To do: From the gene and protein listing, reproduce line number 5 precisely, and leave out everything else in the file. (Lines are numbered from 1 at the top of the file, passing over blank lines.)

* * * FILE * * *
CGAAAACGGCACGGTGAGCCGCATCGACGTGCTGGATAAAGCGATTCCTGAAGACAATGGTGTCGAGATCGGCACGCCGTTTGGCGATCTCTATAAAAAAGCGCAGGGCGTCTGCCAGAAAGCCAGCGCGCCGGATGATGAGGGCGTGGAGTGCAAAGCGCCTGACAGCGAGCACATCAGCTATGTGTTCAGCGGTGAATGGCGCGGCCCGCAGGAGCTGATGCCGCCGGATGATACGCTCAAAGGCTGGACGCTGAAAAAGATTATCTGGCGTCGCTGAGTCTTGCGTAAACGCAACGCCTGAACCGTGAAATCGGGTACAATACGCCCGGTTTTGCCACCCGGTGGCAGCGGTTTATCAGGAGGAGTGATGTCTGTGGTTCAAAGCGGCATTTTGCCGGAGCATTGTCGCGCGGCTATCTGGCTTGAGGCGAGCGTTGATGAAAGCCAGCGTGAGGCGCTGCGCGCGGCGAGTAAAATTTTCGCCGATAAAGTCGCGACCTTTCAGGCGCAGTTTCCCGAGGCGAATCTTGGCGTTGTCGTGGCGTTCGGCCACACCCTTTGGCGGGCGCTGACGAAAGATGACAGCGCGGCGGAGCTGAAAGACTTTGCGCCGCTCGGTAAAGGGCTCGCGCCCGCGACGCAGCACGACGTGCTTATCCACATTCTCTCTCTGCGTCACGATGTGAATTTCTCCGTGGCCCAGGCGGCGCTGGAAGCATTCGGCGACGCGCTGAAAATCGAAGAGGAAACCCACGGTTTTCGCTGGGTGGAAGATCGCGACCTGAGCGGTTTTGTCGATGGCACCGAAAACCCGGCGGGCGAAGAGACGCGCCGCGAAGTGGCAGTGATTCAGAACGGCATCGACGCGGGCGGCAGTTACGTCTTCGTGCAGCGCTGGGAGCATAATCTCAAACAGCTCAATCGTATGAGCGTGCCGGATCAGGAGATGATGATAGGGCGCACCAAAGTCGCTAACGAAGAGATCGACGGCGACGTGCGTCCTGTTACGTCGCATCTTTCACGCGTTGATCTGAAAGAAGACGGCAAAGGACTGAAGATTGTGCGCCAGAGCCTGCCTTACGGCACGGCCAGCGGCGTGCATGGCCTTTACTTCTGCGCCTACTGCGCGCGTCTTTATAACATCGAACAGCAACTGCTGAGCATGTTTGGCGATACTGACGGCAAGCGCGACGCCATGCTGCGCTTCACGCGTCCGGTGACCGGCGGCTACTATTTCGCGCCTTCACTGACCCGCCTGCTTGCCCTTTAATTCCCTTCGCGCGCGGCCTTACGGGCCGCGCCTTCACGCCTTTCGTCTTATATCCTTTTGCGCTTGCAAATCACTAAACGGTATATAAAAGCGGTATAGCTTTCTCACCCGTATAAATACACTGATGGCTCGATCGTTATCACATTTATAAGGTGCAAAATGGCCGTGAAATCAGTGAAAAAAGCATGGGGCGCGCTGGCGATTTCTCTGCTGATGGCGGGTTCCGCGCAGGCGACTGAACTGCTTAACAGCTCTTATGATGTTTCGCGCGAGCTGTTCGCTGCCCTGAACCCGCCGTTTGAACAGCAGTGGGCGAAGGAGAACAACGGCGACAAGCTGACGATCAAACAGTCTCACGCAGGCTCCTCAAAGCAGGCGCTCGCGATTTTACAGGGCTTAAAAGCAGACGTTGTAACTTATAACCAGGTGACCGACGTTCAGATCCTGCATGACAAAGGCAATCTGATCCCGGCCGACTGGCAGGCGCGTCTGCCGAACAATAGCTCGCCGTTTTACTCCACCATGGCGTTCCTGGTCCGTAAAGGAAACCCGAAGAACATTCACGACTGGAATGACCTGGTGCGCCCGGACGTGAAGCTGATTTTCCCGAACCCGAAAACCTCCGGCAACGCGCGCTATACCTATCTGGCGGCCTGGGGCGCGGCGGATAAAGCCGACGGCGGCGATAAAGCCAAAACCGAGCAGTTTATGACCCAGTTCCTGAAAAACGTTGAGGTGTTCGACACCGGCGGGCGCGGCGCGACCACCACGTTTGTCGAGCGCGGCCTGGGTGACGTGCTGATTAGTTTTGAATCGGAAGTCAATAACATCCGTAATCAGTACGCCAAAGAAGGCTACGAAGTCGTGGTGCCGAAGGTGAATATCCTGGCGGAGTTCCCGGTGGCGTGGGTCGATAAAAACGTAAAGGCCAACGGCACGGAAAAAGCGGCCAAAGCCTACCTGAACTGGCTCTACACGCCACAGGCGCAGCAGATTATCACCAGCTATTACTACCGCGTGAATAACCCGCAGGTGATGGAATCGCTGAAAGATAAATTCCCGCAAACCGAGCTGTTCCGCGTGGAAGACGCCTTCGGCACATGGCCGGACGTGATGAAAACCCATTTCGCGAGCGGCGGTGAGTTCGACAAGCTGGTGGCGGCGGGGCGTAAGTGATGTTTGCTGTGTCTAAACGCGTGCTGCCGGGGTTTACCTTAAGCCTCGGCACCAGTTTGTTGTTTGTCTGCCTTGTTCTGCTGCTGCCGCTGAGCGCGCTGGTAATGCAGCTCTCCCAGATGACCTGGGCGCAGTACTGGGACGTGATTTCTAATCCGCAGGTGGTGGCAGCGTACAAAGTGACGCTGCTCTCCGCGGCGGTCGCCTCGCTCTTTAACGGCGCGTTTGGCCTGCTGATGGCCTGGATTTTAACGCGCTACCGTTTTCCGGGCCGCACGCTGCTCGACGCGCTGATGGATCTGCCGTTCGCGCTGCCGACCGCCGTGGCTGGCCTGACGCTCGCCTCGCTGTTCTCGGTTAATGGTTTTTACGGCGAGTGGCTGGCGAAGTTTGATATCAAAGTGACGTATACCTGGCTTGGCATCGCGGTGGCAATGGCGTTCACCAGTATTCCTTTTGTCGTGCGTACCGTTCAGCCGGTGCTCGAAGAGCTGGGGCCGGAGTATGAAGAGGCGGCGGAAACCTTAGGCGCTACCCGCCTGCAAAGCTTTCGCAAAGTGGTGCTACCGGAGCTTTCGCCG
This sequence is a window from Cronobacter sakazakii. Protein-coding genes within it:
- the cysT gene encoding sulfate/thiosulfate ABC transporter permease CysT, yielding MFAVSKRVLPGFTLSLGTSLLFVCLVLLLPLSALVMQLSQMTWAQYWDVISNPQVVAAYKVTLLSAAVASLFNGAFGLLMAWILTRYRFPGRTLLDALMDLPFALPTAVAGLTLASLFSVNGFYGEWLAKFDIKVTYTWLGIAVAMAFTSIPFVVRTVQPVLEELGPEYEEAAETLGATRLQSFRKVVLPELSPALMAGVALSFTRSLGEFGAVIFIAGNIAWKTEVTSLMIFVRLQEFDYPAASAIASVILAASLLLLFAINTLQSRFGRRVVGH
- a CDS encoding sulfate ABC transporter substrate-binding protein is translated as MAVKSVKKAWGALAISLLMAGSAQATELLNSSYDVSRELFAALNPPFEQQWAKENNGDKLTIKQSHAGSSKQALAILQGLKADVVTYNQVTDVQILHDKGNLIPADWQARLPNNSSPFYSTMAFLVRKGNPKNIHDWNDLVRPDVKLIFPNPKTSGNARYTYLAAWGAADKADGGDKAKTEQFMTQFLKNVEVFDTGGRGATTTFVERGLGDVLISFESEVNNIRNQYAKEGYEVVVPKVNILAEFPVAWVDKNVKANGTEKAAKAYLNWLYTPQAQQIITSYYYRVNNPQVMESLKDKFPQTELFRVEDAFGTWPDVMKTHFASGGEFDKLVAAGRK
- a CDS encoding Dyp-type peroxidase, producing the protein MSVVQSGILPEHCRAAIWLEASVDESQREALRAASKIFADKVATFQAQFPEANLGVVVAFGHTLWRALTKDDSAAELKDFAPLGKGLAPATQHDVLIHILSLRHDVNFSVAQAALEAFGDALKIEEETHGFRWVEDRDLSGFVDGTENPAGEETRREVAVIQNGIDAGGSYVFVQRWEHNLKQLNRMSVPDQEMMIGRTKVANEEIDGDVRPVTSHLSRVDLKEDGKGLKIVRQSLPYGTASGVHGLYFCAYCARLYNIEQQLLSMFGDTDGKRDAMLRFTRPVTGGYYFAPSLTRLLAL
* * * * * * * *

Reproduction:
- a CDS encoding Dyp-type peroxidase, producing the protein MSVVQSGILPEHCRAAIWLEASVDESQREALRAASKIFADKVATFQAQFPEANLGVVVAFGHTLWRALTKDDSAAELKDFAPLGKGLAPATQHDVLIHILSLRHDVNFSVAQAALEAFGDALKIEEETHGFRWVEDRDLSGFVDGTENPAGEETRREVAVIQNGIDAGGSYVFVQRWEHNLKQLNRMSVPDQEMMIGRTKVANEEIDGDVRPVTSHLSRVDLKEDGKGLKIVRQSLPYGTASGVHGLYFCAYCARLYNIEQQLLSMFGDTDGKRDAMLRFTRPVTGGYYFAPSLTRLLAL